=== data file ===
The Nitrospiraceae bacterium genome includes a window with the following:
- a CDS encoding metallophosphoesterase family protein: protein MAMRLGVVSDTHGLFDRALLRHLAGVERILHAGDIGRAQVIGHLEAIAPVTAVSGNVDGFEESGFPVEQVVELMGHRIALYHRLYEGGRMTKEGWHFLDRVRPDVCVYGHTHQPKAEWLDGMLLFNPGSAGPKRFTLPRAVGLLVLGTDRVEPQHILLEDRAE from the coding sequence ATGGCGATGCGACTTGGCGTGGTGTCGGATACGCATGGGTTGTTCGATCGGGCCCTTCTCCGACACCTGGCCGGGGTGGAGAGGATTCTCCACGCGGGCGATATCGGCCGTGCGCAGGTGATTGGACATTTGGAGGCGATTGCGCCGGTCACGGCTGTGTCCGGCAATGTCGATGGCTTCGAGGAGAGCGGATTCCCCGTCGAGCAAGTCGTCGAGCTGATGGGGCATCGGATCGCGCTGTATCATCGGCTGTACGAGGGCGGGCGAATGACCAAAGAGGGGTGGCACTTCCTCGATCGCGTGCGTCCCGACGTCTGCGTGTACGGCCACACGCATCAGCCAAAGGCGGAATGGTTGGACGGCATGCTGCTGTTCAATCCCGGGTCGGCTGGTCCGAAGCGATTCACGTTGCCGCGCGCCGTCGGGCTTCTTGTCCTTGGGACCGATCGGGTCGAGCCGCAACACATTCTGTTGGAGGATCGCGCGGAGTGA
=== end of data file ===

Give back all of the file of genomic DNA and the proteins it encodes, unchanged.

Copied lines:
The Nitrospiraceae bacterium genome includes a window with the following:
- a CDS encoding metallophosphoesterase family protein: protein MAMRLGVVSDTHGLFDRALLRHLAGVERILHAGDIGRAQVIGHLEAIAPVTAVSGNVDGFEESGFPVEQVVELMGHRIALYHRLYEGGRMTKEGWHFLDRVRPDVCVYGHTHQPKAEWLDGMLLFNPGSAGPKRFTLPRAVGLLVLGTDRVEPQHILLEDRAE from the coding sequence ATGGCGATGCGACTTGGCGTGGTGTCGGATACGCATGGGTTGTTCGATCGGGCCCTTCTCCGACACCTGGCCGGGGTGGAGAGGATTCTCCACGCGGGCGATATCGGCCGTGCGCAGGTGATTGGACATTTGGAGGCGATTGCGCCGGTCACGGCTGTGTCCGGCAATGTCGATGGCTTCGAGGAGAGCGGATTCCCCGTCGAGCAAGTCGTCGAGCTGATGGGGCATCGGATCGCGCTGTATCATCGGCTGTACGAGGGCGGGCGAATGACCAAAGAGGGGTGGCACTTCCTCGATCGCGTGCGTCCCGACGTCTGCGTGTACGGCCACACGCATCAGCCAAAGGCGGAATGGTTGGACGGCATGCTGCTGTTCAATCCCGGGTCGGCTGGTCCGAAGCGATTCACGTTGCCGCGCGCCGTCGGGCTTCTTGTCCTTGGGACCGATCGGGTCGAGCCGCAACACATTCTGTTGGAGGATCGCGCGGAGTGA